- Suitability: If the patient has a blockage in the left anterior descending (LAD) artery, one of the 3 main coronary arteries, stenting will not work, and CABG is inevitable. So also if the person has 1 or more blockages across the 3 main coronary arteries, CABG is unavoidable. And if the person has diabetes, kidney disease, peripheral arterial disease, heart valve disease, a prior incident of heart attack or stroke, CABG is the only option.
- Hospitalization: The person has to stay in the hospital for 3-5 days after the procedure.
- Recovery time: It will take the patient 3 to 6 months to get back to everyday life, depending on the age, number of blockages removed, and other health conditions.
- Post-procedural treatment: The patient will have to make changes to their lifestyle, as described in the earlier part of the article.
- Need for a repeat procedure: A study published in the New England Journal of Medicine in January 2008 compared patients who have had stenting or CABG in the US in the years 2003 and 2004. As per this, the percentage of patients who had a CABG and who needed a repeat procedure within 18 months was just 5.1%.
- Cost: Both the cost of the procedure and cost of CAD-related treatments for the rest of the person’s life is lower for CABG than stenting. However, hospitalization costs are higher due to the more extended stay at the hospital.
Also Read: Life after Bypass Surgery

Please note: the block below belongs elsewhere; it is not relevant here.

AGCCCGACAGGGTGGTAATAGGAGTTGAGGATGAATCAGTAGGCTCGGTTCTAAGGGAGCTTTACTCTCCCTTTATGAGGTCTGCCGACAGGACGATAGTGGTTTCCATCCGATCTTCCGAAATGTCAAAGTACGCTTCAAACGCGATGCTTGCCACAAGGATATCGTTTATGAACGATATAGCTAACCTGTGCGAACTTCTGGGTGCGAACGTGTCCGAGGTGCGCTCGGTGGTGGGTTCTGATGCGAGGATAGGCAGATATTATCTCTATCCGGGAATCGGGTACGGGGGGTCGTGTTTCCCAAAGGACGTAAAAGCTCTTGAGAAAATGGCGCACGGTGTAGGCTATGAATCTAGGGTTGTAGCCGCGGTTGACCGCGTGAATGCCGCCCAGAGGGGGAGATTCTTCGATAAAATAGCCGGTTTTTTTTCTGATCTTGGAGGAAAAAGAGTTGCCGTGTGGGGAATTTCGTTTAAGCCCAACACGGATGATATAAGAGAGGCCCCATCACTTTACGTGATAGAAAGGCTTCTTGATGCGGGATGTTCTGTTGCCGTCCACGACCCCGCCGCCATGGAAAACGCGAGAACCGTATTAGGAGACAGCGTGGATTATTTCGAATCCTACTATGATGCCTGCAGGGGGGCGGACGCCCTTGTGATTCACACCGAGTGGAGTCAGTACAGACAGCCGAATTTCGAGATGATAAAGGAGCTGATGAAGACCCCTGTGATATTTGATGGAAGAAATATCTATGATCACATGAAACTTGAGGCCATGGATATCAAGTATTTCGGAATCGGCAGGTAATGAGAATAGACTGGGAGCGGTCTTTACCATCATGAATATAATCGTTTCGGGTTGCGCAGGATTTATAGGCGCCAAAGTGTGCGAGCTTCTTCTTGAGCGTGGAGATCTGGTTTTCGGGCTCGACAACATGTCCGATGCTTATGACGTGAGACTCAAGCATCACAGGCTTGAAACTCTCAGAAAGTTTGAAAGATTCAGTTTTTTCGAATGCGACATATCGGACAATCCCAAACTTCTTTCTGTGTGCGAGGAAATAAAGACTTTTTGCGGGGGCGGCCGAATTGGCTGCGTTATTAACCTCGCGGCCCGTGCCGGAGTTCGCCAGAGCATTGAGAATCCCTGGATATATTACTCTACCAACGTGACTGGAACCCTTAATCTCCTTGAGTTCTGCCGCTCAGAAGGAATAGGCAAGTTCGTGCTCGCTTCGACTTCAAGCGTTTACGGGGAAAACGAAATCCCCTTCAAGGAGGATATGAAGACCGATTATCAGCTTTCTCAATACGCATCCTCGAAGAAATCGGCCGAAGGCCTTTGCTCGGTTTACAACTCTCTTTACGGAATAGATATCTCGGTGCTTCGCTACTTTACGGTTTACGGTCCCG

- Type of procedure: Balloon angioplasty with stenting is a minimally invasive procedure and is performed without anaesthesia. However, if the patient prefers it, a mild sedative can be given to reduce discomfort.
- Suitability: Stenting is ideal when the LAD does not have any blockage, the number and extent of blockages are less, the patient is in the middle-ages, has a healthy BMI, and does not have any co-morbidities. Patients who are frail and elderly, with or without co-morbidities, are also advised stenting as they may not be able to withstand the stress of surgery.
- Hospitalization: The patient is observed for a night and then discharged the next day.
- Recovery time: The patient will be fine in a day and can resume normal life within a week.
- Post-procedural treatment: Patients who have had a drug-eluding stent must take drugs such as clopidogrel and aspirin for almost a year after the procedure. These are given to prevent the formation of blood clots around the stent.
- Need for a repeat procedure: In the same study, explained previously, the percentage of patients who had a stent and who needed a repeat procedure within 18 months was as high as 30.6%.
- Cost: Both the cost of the procedure and cost of CAD-related treatments for the rest of the person’s life are higher for stenting. However, hospitalization costs are minimal due to the short stay at the hospital.
Choosing Between Angioplasty and CABG
The decision to choose between CABG and stenting is a complex one. While some hospitals may ask you for your preference, in most cases, there is no choice. Most cardiologists maintain a score-card to evaluate, which is the better option for the patient. The choice should be left to the cardiologist or cardiac surgeon. Consult a reputed hospital that has qualified and experienced cardiologists on their rolls. These specialists will choose the better option for you and design a course of treatment for quick recovery and rehabilitation.
Kauvery Hospital is globally known for its multidisciplinary services at all its Centers of Excellence, and for its comprehensive, Avant-Grade technology, especially in diagnostics and remedial care in heart diseases, transplantation, vascular and neurosciences medicine. Located in the heart of Trichy (Tennur, Royal Road and Alexandria Road (Cantonment), Chennai, Karaikudi, Hosur and Salem, the hospital also renders adult and pediatric trauma care.